NY Post: ‘Savage’ franchise ready for its big chance

Saturday, November 11, 2017

Combate Americas and UFC co-founder and Combate Americas founder Campbell McLaren spoke recently with Hannah Withiam for the New York Post about holding the $100,000, 8-man ‘Copa Combate’ tournament, 24 years to the day after mixed martial arts began at UFC 1 with an 8-man.

“One of the reasons I wanted to do this was the first UFC was this tournament style,” said McLaren. “What’s interesting about it is if you see a fighter, an athlete go through three fights in one night, you really start to learn something about his courage, his heart, his stamina. I really do think fights are stories, they’re epic. [But] we are super careful. I did the controversy, I did no rules. I did it, it was a lot of fun, but it’s not what we’re doing now. The sport has evolved.”

While modern MMA was born from Brazilian Jiu-Jitsu, and now finds its most dominant art to be wrestling, most of the fighters from Combate learned to strike first, and strike first in ‘La Jaula’ averaging a stoppage rate of 81%.

“The rules are the same, but you can sort of play differently under the same rules. … We were talking about the Diaz-McGregor fight being such a great fight, and I was like, ‘All my f***ing fights look like that.’ Every single fight in Combate looks like that because they’re very aggressive, they punch, they kick and they want to beat the other guy within two minutes,” said McLaren. “So it just creates a much more exciting style of fight, much less careful. You might say there’s no strategy. The strategy is beat the crap out of the other guy.”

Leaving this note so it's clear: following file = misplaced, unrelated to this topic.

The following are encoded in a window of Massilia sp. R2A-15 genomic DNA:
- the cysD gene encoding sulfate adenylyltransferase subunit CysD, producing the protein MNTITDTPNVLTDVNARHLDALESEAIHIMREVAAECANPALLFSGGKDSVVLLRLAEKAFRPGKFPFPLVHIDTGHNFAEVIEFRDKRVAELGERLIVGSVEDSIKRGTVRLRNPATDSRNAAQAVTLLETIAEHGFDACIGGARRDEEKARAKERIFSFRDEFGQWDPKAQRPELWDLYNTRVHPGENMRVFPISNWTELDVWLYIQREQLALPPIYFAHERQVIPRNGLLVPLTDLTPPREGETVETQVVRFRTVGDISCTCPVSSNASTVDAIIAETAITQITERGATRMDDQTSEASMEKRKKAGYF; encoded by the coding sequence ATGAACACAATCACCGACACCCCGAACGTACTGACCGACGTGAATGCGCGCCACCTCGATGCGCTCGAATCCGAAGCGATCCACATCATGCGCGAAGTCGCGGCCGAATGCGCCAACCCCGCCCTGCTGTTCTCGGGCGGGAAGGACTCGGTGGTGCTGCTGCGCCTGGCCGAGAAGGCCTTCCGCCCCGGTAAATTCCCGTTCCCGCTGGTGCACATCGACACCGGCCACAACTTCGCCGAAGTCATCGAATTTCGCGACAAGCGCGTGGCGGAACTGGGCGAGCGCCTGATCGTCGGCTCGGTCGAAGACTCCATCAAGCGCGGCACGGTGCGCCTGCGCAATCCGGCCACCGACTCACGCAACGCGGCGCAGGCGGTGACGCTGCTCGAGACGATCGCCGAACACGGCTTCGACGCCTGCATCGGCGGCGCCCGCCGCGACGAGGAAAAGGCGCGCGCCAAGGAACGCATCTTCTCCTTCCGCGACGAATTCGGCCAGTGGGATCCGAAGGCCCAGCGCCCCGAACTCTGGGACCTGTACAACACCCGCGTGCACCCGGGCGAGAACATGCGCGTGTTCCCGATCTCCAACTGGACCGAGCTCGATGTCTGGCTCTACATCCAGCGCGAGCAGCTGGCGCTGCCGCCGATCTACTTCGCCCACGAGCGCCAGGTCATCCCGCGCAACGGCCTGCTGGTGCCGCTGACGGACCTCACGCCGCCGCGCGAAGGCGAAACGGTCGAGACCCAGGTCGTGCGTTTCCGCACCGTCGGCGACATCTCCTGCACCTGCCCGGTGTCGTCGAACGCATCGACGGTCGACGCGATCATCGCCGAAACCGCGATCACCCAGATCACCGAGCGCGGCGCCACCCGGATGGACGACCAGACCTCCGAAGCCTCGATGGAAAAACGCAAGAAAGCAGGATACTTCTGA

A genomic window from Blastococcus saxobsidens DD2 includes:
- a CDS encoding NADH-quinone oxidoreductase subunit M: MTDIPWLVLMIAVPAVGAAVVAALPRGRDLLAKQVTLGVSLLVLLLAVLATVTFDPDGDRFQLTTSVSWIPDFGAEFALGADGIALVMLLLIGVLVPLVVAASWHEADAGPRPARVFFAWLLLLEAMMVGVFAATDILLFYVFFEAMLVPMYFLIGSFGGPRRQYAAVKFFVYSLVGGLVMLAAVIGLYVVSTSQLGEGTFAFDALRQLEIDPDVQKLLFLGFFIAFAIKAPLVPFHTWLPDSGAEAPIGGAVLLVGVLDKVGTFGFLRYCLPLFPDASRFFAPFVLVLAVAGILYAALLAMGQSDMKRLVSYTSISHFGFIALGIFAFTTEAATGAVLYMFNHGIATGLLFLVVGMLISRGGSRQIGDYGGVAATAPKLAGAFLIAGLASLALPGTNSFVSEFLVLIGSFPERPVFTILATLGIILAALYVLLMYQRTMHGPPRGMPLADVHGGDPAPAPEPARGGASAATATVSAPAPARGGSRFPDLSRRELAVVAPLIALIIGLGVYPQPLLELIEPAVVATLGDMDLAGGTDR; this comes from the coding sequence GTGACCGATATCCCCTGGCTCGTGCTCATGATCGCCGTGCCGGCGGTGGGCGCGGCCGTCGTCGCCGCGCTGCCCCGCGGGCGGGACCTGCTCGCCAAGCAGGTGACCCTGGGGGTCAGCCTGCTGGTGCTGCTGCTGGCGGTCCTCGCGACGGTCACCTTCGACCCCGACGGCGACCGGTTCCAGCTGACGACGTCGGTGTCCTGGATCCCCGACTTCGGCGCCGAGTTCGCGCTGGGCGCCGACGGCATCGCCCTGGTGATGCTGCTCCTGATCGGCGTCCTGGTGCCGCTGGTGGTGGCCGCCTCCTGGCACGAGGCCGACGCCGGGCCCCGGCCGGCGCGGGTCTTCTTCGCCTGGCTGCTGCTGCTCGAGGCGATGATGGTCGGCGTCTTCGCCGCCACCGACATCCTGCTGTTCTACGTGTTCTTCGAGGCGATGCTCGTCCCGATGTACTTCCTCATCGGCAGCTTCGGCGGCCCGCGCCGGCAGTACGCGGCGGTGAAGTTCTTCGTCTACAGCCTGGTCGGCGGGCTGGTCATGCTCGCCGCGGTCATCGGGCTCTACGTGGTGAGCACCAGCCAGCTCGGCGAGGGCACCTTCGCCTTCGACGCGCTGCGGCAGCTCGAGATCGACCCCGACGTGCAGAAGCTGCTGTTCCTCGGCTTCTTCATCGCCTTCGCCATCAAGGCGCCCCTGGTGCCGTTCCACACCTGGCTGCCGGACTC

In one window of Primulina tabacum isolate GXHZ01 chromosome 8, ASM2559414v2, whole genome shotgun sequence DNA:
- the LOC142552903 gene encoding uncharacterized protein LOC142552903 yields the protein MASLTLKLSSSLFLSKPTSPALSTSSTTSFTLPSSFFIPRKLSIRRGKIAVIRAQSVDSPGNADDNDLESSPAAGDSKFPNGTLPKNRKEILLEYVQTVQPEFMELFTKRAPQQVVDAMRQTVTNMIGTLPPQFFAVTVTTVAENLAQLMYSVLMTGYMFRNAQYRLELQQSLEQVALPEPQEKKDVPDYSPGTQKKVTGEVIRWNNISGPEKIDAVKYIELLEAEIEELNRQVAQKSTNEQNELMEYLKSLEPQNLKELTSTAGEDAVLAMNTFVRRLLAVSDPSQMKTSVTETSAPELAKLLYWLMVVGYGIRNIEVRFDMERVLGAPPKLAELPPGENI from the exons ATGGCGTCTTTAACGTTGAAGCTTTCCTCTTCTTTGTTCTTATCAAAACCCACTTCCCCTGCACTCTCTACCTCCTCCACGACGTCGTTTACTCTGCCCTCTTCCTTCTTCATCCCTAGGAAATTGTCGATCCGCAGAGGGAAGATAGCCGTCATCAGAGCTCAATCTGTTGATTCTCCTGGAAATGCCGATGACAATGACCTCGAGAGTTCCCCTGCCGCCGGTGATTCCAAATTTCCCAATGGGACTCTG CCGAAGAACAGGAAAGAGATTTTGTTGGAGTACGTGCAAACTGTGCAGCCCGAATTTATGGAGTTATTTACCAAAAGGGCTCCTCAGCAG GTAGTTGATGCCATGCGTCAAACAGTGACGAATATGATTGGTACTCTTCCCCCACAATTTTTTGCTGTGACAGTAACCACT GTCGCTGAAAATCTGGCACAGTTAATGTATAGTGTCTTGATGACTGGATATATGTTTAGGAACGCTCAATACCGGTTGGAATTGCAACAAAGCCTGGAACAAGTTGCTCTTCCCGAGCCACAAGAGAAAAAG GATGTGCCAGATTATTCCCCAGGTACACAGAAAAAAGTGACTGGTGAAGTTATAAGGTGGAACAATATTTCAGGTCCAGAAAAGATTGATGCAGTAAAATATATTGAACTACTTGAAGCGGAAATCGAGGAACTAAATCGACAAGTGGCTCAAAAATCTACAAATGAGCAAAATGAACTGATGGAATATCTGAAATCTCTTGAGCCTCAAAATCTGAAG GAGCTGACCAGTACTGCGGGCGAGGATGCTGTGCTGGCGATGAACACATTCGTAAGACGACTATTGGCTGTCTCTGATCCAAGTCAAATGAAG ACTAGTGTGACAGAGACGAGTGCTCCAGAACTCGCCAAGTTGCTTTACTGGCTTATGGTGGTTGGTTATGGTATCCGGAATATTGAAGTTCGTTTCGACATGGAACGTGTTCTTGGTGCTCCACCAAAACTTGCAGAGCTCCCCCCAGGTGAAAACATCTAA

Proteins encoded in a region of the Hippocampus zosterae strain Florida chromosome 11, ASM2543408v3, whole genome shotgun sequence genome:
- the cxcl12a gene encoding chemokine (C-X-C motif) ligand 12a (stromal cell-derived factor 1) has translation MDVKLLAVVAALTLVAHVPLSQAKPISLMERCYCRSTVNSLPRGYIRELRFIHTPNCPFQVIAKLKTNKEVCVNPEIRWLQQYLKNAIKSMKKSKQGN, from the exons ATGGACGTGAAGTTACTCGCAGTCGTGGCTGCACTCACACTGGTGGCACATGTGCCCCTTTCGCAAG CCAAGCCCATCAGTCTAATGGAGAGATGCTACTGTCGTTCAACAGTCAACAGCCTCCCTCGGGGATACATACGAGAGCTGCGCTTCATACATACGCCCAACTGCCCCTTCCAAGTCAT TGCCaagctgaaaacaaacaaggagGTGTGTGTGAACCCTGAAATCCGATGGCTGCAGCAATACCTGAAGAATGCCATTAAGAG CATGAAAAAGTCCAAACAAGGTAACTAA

One of the event favorites is John ‘Sexy Mexy’ Castaneda, who epitomizes the Latino style of play.

“There’s something about Latin American fighters … we’re fearless,” he explained. “A lot of us come from nothing, so we fight with absolutely everything if that makes sense. We leave it all in there, we’re not scared of anything, we’ve seen the lowest of the lows. … The Latin American style is just straight-up savage.”

“Who doesn’t want to see [a Combate Americas fight]? As an outsider and a spectator, who doesn’t want to see two guys sit there and bang and absolutely throw haymakers and give it everything that they’ve got in close quarters?”

While the fighters are savage, they also have huge hearts. When Castaneda defeated Angel Cruz at Combate Ocho on August 11, he learned his opponent was short of money and had two children, and gave him the $2,000 finishing bonus.

The UFC was on shaky ground financially when in the finals of The Ultimate Fighter 1 in 2005, Forrest Griffin and Stephan Bonnar put on a fight so epic that the future of the league was assured. Saturday’s Copa Combate is designed to have the same effect.

The tournament semi-finals and finals and the women’s co-main will broadcast live on Telemundo (Spanish language) and on NBCSN (English), from Cancun, Mexico on Saturday, Nov. 11, at 11:30 p.m. ET.

The entire quarterfinal stage of the tournament, as well as the tournament alternate bout and the second women’s bout will stream live on the Telemundo Deportes En Vivo app and TelemundoDeportes.com. Coverage on NBCSN will be live streamed on NBCSports.com and the NBC Sports app.